More than any other force, technological innovation define the twenty-first century. Even climate change and globalization have not had the same impact on the international, national, local, and individual levels. Technology permeates every aspect of our lives.
The internet, popularized in the 1990s, didn’t reach its first billion users until 2005. Now it’s closing in on four billion. Barely a decade after Apple released the first iPhone, there are almost 2.5 billion smartphones around the world.
Many of these technologies were developed in Silicon Valley, or funded by the venture capitalists residing there. Fifty-seven percent of all public companies in the United States received venture capital, and five of the top seven companies on the S&P 500 did so.
Eighty years ago, Silicon Valley was a relatively sleepy agricultural region. And then a convergence of factors linked to World War II catalyzed something unique. By the 1980s, Silicon Valley had become the single most innovative place in human history.
And as defense and technology continue their long association, it is increasingly a place where the innovations that will define the future of conflict are taking place.
The following list of books help to make clear why Silicon Valley exists, how it works, who works there, and why it will continue to be relevant for many years to come.
Clayton Christensen, The Innovator’s Dilemma
This is one of the most insightful business books ever written. Christensen explains the concept of disruption, which defines the modern economy. Companies need to constantly reinvent themselves. Otherwise, upstarts will come along and displace them. Much of what passes for innovation merely sustains an existing advantage. Incumbents are treading water, fearfully anticipating the small team of brilliant engineers who will render them obsolete.
Peter Thiel, Zero to One
Peter Thiel is one of the upstarts that Christensen describes. To disrupt finance, he cofounded Paypal. Then he moved on to Palantir, before making billions by investing in other people’s companies. In a very readable two hundred pages, Thiel lays out the contrarian ethos of Silicon Valley. Entrepreneurs team up with investors to bet against the conventional wisdom. They’re often wrong, but they reshape the world when they’re right.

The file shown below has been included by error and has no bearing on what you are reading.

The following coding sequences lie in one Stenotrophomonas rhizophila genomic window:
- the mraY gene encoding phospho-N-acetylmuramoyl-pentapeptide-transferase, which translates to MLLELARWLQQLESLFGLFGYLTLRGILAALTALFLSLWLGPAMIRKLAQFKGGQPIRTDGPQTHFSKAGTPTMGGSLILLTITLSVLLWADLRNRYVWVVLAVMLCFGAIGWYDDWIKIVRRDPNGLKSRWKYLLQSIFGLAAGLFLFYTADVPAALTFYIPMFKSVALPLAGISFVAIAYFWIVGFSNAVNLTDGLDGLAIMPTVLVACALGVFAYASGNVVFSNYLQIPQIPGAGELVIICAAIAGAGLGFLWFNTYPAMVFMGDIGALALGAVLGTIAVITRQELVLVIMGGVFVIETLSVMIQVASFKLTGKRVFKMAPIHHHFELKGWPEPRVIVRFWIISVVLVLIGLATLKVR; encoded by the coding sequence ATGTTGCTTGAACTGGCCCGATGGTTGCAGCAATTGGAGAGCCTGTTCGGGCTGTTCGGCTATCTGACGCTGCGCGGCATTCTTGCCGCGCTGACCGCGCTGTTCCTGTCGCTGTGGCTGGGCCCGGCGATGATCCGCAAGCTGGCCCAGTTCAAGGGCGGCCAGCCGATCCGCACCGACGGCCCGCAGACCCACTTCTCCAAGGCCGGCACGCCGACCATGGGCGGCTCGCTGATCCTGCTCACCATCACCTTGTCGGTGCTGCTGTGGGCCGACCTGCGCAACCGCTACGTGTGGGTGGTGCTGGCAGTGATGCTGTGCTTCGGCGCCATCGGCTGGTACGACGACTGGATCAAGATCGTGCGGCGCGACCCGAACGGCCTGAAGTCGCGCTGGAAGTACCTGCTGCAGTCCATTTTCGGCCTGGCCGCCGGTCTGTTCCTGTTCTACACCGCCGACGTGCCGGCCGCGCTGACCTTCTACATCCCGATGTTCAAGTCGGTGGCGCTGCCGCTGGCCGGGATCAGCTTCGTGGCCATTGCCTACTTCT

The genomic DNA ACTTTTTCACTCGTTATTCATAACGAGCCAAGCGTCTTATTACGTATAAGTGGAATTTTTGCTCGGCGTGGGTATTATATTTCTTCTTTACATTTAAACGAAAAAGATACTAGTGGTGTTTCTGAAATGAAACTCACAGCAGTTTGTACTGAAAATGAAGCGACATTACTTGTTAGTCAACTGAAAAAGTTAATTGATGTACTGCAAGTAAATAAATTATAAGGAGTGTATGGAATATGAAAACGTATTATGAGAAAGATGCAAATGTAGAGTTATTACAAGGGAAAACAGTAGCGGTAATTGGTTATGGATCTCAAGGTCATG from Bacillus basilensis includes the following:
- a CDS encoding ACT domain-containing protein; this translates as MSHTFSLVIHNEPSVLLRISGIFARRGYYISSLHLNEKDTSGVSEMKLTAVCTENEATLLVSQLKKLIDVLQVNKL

Geoffrey Moore, Crossing the Chasm
Starting an upstart business is incredibly hard. Companies often gain some traction with customers in one or two niches, and then stall. Moore describes this challenge as “crossing the chasm” from early adopters to the majority of customers. Companies that don’t make it across the chasm suffer one of two fates: they either go bankrupt, or waste years or even decades stumbling along, unwilling to acknowledge defeat. This book helps explain the key challenge that every Silicon Valley company is trying to overcome: getting into the mainstream.
Ben Horowitz, The Hard Thing About Hard Things
Working in a Silicon Valley company differs in almost every way from working in a large, established organization. Serial entrepreneur turned investor Ben Horowitz describes this harsh reality in terms that would be familiar to anyone in the combat arms community. Horowitz even differentiates between “peacetime” and “wartime” CEOs. This book is a useful antidote to the stereotypical view of Silicon Valley as a happy-go-lucky place full of free, catered meals and yoga at work.
Kevin Kelly, The Inevitable
Silicon Valley exploits technological trends to disrupt existing companies and industries in pursuit of profit. Futurist Kevin Kelly describes twelve of these trends from a fresh perspective to help the lay reader appreciate how their lives will be affected. This book is a great alternative to the more common technology-centric approach (e.g., starting with artificial intelligence or autonomy) to understanding the present, and predicting the future.
Image credit: Airman 1st Class Pedro Tenorio, US Air Force